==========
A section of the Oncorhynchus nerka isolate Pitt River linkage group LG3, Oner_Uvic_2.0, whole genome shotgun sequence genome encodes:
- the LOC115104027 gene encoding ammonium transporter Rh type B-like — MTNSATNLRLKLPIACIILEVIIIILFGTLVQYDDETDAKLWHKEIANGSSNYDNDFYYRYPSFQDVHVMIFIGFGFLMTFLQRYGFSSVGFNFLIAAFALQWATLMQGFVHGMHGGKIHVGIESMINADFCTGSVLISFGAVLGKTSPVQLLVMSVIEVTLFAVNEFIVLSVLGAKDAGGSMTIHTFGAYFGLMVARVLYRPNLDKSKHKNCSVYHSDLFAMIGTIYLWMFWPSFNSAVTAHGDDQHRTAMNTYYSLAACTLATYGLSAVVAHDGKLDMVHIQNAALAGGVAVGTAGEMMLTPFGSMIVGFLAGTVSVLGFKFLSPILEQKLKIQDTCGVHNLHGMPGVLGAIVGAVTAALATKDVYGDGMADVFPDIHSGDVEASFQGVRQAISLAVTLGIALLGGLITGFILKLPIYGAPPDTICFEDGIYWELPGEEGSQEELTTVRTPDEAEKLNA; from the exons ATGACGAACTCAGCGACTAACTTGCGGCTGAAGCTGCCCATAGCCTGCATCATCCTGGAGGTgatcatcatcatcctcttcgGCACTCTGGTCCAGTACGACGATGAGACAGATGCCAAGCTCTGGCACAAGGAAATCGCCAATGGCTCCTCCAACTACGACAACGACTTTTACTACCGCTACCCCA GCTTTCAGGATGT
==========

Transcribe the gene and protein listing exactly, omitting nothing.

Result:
A section of the Oncorhynchus nerka isolate Pitt River linkage group LG3, Oner_Uvic_2.0, whole genome shotgun sequence genome encodes:
- the LOC115104027 gene encoding ammonium transporter Rh type B-like — MTNSATNLRLKLPIACIILEVIIIILFGTLVQYDDETDAKLWHKEIANGSSNYDNDFYYRYPSFQDVHVMIFIGFGFLMTFLQRYGFSSVGFNFLIAAFALQWATLMQGFVHGMHGGKIHVGIESMINADFCTGSVLISFGAVLGKTSPVQLLVMSVIEVTLFAVNEFIVLSVLGAKDAGGSMTIHTFGAYFGLMVARVLYRPNLDKSKHKNCSVYHSDLFAMIGTIYLWMFWPSFNSAVTAHGDDQHRTAMNTYYSLAACTLATYGLSAVVAHDGKLDMVHIQNAALAGGVAVGTAGEMMLTPFGSMIVGFLAGTVSVLGFKFLSPILEQKLKIQDTCGVHNLHGMPGVLGAIVGAVTAALATKDVYGDGMADVFPDIHSGDVEASFQGVRQAISLAVTLGIALLGGLITGFILKLPIYGAPPDTICFEDGIYWELPGEEGSQEELTTVRTPDEAEKLNA; from the exons ATGACGAACTCAGCGACTAACTTGCGGCTGAAGCTGCCCATAGCCTGCATCATCCTGGAGGTgatcatcatcatcctcttcgGCACTCTGGTCCAGTACGACGATGAGACAGATGCCAAGCTCTGGCACAAGGAAATCGCCAATGGCTCCTCCAACTACGACAACGACTTTTACTACCGCTACCCCA GCTTTCAGGATGT